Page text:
This common gain involves two major sacrifices by the players: the need to contribute money to a common strike fund and, second, the requirement to go on strike or endure a lockout if necessary to protect the common goods.
Sports unions, then, have a huge advantage over traditional unions. The members possess incredibly rare talents that take huge personal investment to develop over time. This means that they cannot easily be replaced by workers or technology. Despite the myth of movies like The Replacements, elite professional athletes cannot be substituted en masse and still provide a powerful, skilled and entertaining sport and spectacle. The inability to outsource, replace or move to a different venue means the owners are stuck with an ultra small elite and irreplaceable group of highly skilled elite employees.

Now two huge revisions have been made to traditional union values that promote egalitarian and limited wage differentials. First, athletes sign contracts that permit the teams/owners to trade the contract and trade them. This is incredibly rare; imagine Google trading an employee to Facebook!! The closest to this might be noncompeting contracts that some highly skilled employees sign. This enables a mini-market to occur across teams but players benefit from the loss of control of place of employment with strong portable pensions and benefits that build a substratum under all players. It also benefits everyone by creating strong minimum salaries and step increases.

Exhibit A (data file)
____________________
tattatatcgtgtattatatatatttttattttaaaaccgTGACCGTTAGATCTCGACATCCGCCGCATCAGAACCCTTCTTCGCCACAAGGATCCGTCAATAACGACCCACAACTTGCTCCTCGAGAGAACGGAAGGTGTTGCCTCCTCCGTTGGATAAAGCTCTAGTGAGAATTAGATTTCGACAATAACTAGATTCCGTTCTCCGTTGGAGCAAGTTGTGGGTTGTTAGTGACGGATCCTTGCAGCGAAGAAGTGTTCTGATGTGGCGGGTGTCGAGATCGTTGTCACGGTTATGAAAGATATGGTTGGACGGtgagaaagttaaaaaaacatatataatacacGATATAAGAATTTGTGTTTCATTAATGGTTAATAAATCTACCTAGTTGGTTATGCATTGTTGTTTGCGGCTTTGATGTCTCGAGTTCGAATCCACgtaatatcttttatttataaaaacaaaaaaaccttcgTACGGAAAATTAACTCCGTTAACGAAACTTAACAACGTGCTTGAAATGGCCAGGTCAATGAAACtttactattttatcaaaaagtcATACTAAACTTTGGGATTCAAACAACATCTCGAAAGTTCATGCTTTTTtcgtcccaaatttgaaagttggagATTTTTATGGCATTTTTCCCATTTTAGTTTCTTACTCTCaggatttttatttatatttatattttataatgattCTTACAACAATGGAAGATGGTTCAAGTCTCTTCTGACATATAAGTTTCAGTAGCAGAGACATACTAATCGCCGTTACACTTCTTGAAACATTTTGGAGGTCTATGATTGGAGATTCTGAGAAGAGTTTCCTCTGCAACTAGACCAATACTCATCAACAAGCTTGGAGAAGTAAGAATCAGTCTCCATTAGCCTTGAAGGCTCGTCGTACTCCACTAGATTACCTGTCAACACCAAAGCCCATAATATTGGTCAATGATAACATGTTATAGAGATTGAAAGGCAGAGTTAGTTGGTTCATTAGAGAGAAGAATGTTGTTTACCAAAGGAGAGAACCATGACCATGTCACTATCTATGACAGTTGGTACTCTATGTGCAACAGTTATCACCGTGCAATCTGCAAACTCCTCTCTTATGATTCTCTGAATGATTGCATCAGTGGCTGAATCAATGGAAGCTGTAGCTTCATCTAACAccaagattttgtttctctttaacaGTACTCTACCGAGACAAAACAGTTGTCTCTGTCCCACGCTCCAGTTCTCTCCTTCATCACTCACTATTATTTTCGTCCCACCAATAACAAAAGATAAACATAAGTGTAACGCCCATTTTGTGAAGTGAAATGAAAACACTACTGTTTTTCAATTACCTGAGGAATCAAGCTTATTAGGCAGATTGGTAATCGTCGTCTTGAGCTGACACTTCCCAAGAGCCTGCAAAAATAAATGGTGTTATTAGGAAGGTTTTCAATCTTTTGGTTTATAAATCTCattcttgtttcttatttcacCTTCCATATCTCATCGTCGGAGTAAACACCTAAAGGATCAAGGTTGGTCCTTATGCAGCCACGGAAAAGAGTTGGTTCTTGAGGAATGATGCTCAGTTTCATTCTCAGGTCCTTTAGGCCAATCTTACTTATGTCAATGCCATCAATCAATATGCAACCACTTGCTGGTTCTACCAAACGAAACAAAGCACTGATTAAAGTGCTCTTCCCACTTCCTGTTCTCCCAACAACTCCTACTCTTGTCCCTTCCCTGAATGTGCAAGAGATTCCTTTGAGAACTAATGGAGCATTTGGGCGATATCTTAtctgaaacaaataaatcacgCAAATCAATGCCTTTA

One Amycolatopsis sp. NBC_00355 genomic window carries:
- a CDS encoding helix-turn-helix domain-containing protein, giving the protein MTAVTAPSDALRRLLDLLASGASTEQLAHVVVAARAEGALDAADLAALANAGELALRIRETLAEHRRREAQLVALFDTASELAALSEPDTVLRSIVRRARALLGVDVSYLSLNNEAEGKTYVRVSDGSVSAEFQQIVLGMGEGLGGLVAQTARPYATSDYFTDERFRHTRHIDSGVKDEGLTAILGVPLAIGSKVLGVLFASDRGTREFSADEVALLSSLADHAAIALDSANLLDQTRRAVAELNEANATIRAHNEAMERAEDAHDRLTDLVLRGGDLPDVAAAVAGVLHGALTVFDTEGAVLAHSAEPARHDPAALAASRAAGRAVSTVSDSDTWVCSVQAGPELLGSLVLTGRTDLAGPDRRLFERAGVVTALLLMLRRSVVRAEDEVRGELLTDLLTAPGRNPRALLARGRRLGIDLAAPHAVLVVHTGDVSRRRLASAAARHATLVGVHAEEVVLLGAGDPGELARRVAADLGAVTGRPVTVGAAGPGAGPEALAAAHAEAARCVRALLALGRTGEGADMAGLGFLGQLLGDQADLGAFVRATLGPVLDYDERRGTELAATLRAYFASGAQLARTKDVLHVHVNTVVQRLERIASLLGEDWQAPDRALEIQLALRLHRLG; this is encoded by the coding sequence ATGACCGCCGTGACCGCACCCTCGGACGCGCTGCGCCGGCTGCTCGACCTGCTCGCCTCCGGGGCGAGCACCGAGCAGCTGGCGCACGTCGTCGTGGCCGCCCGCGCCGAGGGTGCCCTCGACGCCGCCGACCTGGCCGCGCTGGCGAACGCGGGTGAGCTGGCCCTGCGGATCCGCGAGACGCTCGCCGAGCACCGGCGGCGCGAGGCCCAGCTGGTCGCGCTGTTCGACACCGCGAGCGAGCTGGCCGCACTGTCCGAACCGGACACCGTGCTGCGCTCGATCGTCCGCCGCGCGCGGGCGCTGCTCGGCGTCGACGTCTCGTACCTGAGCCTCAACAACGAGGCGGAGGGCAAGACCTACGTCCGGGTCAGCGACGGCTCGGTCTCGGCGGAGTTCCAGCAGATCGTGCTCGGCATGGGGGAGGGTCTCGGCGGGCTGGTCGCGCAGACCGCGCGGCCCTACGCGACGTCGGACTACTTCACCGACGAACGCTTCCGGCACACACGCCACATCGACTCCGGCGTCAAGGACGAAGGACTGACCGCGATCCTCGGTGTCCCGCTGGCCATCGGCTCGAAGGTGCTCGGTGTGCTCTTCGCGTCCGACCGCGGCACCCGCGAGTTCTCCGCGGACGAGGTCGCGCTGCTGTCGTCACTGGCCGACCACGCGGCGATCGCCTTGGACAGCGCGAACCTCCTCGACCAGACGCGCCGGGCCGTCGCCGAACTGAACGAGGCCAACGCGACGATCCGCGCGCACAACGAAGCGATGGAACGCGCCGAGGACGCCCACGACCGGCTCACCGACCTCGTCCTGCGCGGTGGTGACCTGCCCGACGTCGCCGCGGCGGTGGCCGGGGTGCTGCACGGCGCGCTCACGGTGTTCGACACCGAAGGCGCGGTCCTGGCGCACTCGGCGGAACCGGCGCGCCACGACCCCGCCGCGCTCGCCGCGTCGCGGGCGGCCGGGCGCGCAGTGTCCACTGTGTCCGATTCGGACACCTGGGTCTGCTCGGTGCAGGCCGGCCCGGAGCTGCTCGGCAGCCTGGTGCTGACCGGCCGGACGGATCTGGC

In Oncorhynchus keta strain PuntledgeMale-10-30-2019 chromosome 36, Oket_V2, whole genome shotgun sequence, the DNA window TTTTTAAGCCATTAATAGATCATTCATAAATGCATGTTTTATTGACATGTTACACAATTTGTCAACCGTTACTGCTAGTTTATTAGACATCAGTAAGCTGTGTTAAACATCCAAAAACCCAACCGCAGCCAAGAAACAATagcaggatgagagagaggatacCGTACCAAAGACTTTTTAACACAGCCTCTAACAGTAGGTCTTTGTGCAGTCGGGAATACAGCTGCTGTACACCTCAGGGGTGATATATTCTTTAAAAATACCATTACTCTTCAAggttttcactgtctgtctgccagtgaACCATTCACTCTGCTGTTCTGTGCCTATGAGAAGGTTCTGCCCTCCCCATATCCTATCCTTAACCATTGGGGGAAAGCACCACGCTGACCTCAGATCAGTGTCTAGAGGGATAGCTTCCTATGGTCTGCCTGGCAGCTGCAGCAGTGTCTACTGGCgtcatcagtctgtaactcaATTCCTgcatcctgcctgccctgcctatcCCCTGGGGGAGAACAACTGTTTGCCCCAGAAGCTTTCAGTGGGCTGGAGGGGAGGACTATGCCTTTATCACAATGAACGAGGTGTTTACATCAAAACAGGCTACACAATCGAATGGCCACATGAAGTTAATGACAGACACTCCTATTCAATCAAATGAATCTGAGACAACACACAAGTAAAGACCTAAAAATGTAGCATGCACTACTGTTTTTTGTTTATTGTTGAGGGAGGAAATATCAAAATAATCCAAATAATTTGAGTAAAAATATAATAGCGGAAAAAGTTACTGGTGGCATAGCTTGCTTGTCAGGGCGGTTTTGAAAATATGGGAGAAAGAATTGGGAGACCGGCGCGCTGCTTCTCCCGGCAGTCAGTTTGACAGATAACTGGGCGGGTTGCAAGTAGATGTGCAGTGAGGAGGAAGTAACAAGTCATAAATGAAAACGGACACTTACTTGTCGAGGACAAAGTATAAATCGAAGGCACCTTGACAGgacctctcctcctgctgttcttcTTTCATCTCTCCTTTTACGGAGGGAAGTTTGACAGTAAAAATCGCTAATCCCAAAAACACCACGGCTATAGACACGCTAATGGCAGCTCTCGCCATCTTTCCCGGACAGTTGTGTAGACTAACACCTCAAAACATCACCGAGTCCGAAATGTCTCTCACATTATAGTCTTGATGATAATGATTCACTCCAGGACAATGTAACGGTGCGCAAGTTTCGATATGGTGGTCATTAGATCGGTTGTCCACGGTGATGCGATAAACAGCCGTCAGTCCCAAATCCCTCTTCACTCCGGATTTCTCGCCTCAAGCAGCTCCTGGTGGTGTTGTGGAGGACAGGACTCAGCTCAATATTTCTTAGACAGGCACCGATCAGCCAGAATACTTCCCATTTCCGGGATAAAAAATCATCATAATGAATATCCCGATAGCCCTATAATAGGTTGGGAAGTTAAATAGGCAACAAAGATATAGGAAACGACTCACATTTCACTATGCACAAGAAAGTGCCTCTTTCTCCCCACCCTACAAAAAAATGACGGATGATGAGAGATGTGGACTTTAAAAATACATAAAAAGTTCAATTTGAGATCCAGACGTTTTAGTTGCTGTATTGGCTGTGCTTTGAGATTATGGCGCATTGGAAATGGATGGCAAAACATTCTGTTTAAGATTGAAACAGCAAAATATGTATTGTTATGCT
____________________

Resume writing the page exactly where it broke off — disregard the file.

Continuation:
The second major change from traditional unions is the free agency. Traditionally unions have been hostile to merit based compensation arguing that it undercuts solidarity and sets members against one another. This has been an Achilles heal for unions.